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Front Endocrinol (Lausanne). 2019 Nov 12;10:730. doi: 10.3389/fendo.2019.00730. eCollection 2019.

Synthetic Peptides as Therapeutic Agents: Lessons Learned From Evolutionary Ancient Peptides and Their Transit Across Blood-Brain Barriers.

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Department of Cell and Systems Biology, University of Toronto, Toronto, ON, Canada.
Protagenic Therapeutics Inc., New York, NY, United States.
Department of Pediatrics, University of Alabama, Birmingham, AL, United States.
Structural Genomics Consortium, University of Toronto, Toronto, ON, Canada.


Peptides play a major role in the transmission of information to and from the central nervous system. However, because of their structural complexity, the development of pharmacological peptide-based therapeutics has been challenged by the lack of understanding of endogenous peptide evolution. The teneurin C-terminal associated peptides (TCAP) possess many of the required attributes of a practical peptide therapeutic. TCAPs, associated with the teneurin transmembrane proteins that bind to the latrophilins, members of the Adhesion family of G-protein-coupled receptors (GPCR). Together, this ligand-receptor unit plays an integral role in synaptogenesis, neurological development, and maintenance, and is present in most metazoans. TCAP has structural similarity to corticotropin-releasing factor (CRF), and related peptides, such as calcitonin and the secretin-based peptides and inhibits the (CRF)-associated stress response. Latrophilins are structurally related to the secretin family of GPCRs. TCAP is a soluble peptide that crosses the blood-brain barrier and regulates glucose transport into the brain. We posit that TCAP represents a phylogenetically older peptide system that evolved before the origin of the CRF-calcitonin-secretin clade of peptides and plays a fundamental role in the regulation of cell-to-cell energy homeostasis. Moreover, it may act as a phylogenetically older peptide system that evolved as a natural antagonist to the CRF-mediated stress response. Thus, TCAP's actions on the CNS may provide new insights into the development of peptide therapeutics for the treatment of CNS disorders.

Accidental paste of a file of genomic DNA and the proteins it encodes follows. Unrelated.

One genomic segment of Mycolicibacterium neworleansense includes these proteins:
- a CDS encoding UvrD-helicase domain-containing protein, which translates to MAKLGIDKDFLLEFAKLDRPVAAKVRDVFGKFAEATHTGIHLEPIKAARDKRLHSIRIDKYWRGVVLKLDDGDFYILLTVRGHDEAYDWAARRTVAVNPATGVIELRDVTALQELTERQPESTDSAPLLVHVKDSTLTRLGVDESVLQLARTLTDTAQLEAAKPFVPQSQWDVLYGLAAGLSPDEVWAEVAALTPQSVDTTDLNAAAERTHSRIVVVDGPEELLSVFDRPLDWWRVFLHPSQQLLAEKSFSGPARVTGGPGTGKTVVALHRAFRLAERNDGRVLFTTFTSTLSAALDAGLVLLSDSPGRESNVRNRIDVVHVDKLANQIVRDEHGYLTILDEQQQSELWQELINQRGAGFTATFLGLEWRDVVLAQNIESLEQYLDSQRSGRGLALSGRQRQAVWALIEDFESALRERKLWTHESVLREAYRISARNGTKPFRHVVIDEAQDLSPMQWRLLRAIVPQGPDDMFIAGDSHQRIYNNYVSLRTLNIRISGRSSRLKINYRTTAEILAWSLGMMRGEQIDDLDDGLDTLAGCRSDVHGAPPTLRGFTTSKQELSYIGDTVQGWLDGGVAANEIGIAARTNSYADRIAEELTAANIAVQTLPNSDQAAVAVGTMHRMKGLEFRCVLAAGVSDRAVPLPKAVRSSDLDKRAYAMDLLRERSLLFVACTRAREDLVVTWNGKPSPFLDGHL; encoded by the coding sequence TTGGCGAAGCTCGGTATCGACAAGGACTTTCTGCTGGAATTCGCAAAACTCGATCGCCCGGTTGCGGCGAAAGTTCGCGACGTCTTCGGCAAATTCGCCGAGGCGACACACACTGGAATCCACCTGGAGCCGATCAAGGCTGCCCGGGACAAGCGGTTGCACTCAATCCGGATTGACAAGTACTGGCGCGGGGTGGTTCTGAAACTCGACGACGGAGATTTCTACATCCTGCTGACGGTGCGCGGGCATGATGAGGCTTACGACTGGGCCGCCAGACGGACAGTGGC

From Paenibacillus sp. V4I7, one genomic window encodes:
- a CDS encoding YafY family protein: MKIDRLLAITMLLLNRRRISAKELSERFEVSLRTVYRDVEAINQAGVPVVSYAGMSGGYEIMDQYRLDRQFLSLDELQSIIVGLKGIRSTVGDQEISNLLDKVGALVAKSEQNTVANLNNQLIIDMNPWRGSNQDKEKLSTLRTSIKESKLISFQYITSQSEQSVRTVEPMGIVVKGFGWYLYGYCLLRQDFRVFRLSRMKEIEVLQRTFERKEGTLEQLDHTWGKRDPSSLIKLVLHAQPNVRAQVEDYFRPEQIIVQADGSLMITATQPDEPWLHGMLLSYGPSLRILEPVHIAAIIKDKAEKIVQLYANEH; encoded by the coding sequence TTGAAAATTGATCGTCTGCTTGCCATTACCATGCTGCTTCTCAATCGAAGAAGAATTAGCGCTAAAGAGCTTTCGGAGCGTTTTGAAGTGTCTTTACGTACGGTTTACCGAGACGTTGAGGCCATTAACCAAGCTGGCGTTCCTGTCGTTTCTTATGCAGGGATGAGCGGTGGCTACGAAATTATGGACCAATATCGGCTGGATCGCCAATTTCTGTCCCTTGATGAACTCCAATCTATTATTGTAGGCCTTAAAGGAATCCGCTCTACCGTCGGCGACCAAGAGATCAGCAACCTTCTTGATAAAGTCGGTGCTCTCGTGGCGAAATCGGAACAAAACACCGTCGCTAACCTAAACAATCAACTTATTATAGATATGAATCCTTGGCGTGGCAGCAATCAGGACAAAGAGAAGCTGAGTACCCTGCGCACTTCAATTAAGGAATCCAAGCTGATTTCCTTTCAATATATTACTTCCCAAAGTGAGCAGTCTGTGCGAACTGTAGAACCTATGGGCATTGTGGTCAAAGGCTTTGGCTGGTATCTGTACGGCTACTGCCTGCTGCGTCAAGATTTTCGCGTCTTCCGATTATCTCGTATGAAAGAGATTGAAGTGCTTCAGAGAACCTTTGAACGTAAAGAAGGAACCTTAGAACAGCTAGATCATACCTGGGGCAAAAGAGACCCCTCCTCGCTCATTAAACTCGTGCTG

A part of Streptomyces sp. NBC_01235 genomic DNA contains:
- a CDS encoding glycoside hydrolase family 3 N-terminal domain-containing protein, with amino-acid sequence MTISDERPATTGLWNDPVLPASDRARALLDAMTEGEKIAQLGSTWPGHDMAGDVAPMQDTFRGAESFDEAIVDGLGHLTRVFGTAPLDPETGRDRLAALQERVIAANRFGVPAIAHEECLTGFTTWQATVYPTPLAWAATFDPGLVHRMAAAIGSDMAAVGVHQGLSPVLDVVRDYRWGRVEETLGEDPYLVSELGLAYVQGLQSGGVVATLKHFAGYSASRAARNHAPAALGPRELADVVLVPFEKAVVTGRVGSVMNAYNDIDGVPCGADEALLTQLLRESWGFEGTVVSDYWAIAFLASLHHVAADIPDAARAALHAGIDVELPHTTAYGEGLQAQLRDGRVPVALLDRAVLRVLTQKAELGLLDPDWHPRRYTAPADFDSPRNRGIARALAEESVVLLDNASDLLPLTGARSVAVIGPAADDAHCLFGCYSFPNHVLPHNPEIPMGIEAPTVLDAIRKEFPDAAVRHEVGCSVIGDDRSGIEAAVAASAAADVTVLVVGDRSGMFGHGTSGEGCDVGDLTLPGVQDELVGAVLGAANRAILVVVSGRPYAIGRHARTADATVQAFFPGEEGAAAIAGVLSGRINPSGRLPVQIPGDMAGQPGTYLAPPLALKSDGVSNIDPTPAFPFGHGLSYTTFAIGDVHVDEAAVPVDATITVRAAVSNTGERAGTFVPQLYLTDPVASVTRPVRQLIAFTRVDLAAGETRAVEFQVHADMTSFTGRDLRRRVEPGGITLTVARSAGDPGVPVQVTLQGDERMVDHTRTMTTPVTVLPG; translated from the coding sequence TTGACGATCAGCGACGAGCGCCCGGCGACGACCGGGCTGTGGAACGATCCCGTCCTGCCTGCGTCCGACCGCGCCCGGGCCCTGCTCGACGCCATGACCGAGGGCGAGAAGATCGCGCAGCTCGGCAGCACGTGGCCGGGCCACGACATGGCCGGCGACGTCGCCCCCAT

CRF; G-protein coupled receptors; blood-brain barrier; latrophilin; neuroplasticity; receptor-ligand interaction; secretin; stress

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